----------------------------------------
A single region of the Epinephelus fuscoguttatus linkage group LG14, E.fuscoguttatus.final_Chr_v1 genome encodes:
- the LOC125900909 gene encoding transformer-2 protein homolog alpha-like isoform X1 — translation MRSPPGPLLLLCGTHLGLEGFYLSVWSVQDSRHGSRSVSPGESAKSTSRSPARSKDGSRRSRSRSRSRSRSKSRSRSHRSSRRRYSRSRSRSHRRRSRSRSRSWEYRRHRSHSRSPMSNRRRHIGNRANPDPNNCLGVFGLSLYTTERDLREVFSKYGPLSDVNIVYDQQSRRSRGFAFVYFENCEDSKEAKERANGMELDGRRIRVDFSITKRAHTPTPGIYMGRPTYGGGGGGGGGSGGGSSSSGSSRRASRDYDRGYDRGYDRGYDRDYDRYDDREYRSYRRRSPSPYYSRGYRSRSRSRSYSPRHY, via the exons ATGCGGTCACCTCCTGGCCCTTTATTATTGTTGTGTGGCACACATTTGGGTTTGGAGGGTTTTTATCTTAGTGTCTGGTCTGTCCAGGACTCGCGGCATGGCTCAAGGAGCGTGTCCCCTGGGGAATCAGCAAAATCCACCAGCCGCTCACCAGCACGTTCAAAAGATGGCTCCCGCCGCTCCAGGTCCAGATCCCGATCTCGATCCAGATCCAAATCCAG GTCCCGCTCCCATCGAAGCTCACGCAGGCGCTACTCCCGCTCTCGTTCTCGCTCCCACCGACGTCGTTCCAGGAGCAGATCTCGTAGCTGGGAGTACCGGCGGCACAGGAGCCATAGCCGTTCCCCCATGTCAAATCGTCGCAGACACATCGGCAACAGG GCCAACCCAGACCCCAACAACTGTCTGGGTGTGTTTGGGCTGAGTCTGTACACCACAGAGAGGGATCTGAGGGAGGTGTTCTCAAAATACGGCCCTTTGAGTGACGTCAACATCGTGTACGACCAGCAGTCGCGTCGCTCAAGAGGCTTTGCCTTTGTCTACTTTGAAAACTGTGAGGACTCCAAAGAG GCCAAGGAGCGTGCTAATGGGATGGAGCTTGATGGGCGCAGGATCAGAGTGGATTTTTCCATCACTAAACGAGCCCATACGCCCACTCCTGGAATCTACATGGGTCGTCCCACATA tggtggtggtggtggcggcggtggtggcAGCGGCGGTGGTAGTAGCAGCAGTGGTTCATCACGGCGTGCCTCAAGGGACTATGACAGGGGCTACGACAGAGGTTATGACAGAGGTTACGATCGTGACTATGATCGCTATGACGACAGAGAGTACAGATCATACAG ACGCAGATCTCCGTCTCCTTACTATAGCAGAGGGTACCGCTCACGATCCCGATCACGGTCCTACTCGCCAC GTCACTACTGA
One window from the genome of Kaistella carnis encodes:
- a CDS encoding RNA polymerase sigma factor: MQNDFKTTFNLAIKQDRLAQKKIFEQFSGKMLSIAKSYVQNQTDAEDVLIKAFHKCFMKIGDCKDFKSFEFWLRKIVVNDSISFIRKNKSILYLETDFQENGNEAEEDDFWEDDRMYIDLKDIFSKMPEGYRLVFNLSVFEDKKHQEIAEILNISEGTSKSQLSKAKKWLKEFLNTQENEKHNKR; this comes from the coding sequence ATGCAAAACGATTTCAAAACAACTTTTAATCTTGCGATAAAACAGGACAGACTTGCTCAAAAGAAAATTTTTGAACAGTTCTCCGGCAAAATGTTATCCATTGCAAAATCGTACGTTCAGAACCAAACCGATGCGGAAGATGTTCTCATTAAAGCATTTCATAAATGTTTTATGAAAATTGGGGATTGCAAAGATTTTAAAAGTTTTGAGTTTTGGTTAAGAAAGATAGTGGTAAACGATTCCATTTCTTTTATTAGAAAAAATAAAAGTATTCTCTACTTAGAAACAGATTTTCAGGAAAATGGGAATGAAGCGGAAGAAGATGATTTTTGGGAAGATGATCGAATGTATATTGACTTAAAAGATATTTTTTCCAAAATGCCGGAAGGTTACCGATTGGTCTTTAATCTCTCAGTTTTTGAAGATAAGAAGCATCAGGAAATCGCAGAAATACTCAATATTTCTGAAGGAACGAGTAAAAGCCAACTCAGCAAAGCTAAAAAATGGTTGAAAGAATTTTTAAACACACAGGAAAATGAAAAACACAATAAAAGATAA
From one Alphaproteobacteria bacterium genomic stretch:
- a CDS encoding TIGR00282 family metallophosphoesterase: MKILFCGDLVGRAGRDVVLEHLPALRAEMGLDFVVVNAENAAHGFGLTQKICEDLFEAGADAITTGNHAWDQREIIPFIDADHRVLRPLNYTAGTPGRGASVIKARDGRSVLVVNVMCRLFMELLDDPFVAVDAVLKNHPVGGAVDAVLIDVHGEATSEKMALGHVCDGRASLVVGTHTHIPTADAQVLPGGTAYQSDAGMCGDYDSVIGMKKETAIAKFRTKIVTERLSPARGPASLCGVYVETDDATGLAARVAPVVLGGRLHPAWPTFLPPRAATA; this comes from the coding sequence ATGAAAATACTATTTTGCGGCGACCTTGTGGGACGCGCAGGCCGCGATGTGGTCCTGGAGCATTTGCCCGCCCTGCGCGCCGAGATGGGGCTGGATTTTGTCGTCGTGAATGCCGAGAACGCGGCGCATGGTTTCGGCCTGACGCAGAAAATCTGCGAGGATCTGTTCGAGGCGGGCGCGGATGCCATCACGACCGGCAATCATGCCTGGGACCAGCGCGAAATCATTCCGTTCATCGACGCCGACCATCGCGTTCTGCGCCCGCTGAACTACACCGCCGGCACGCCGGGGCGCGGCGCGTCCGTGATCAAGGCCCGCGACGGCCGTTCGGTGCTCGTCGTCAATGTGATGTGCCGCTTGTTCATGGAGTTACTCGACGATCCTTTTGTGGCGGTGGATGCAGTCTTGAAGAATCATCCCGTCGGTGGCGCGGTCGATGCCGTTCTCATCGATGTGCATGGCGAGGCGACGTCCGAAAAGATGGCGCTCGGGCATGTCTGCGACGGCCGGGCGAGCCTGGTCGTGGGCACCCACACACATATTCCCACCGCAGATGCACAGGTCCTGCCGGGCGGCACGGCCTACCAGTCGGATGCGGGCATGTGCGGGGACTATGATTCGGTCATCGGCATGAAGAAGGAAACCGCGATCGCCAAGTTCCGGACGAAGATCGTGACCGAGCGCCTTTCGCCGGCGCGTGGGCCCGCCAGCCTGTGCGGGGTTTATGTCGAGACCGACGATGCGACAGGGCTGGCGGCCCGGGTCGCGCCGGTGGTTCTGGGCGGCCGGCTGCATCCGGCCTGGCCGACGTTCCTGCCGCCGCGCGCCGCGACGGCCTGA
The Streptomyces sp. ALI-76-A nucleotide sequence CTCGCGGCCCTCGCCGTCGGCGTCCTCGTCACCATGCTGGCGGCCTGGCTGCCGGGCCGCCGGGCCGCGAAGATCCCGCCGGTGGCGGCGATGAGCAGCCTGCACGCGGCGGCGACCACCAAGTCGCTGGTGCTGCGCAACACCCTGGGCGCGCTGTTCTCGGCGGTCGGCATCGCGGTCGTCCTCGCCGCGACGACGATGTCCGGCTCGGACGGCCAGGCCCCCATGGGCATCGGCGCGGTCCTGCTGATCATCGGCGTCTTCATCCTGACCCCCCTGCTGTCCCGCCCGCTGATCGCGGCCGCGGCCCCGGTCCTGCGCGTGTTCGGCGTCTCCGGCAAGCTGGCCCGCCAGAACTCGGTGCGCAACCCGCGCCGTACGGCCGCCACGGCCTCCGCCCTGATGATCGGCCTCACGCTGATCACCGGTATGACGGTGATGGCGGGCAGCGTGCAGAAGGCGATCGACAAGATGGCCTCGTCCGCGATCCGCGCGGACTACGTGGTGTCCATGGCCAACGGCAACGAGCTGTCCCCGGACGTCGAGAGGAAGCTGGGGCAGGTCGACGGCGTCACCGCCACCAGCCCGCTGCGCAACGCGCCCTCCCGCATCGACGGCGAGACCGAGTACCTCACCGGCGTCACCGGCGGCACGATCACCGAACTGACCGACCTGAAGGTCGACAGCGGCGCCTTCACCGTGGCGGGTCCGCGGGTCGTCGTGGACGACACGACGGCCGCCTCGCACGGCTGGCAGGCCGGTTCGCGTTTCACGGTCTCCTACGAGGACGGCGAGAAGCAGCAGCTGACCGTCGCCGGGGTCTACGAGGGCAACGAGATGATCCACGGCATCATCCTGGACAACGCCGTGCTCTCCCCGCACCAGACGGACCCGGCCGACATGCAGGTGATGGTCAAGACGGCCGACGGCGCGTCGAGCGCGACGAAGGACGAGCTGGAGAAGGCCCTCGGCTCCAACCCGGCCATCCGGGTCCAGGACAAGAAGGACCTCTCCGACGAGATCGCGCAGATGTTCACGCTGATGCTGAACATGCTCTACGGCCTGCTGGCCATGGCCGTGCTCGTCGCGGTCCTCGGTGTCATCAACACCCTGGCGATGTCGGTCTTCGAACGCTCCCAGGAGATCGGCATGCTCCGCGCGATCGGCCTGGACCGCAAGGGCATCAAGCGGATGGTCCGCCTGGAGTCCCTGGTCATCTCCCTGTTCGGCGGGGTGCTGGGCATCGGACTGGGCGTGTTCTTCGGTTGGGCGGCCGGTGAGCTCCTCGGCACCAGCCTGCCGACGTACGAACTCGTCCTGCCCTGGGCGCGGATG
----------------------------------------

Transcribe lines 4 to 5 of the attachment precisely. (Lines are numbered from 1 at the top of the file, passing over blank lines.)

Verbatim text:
- a CDS encoding RNA polymerase sigma factor: MQNDFKTTFNLAIKQDRLAQKKIFEQFSGKMLSIAKSYVQNQTDAEDVLIKAFHKCFMKIGDCKDFKSFEFWLRKIVVNDSISFIRKNKSILYLETDFQENGNEAEEDDFWEDDRMYIDLKDIFSKMPEGYRLVFNLSVFEDKKHQEIAEILNISEGTSKSQLSKAKKWLKEFLNTQENEKHNKR; this comes from the coding sequence ATGCAAAACGATTTCAAAACAACTTTTAATCTTGCGATAAAACAGGACAGACTTGCTCAAAAGAAAATTTTTGAACAGTTCTCCGGCAAAATGTTATCCATTGCAAAATCGTACGTTCAGAACCAAACCGATGCGGAAGATGTTCTCATTAAAGCATTTCATAAATGTTTTATGAAAATTGGGGATTGCAAAGATTTTAAAAGTTTTGAGTTTTGGTTAAGAAAGATAGTGGTAAACGATTCCATTTCTTTTATTAGAAAAAATAAAAGTATTCTCTACTTAGAAACAGATTTTCAGGAAAATGGGAATGAAGCGGAAGAAGATGATTTTTGGGAAGATGATCGAATGTATATTGACTTAAAAGATATTTTTTCCAAAATGCCGGAAGGTTACCGATTGGTCTTTAATCTCTCAGTTTTTGAAGATAAGAAGCATCAGGAAATCGCAGAAATACTCAATATTTCTGAAGGAACGAGTAAAAGCCAACTCAGCAAAGCTAAAAAATGGTTGAAAGAATTTTTAAACACACAGGAAAATGAAAAACACAATAAAAGATAA
From one Alphaproteobacteria bacterium genomic stretch: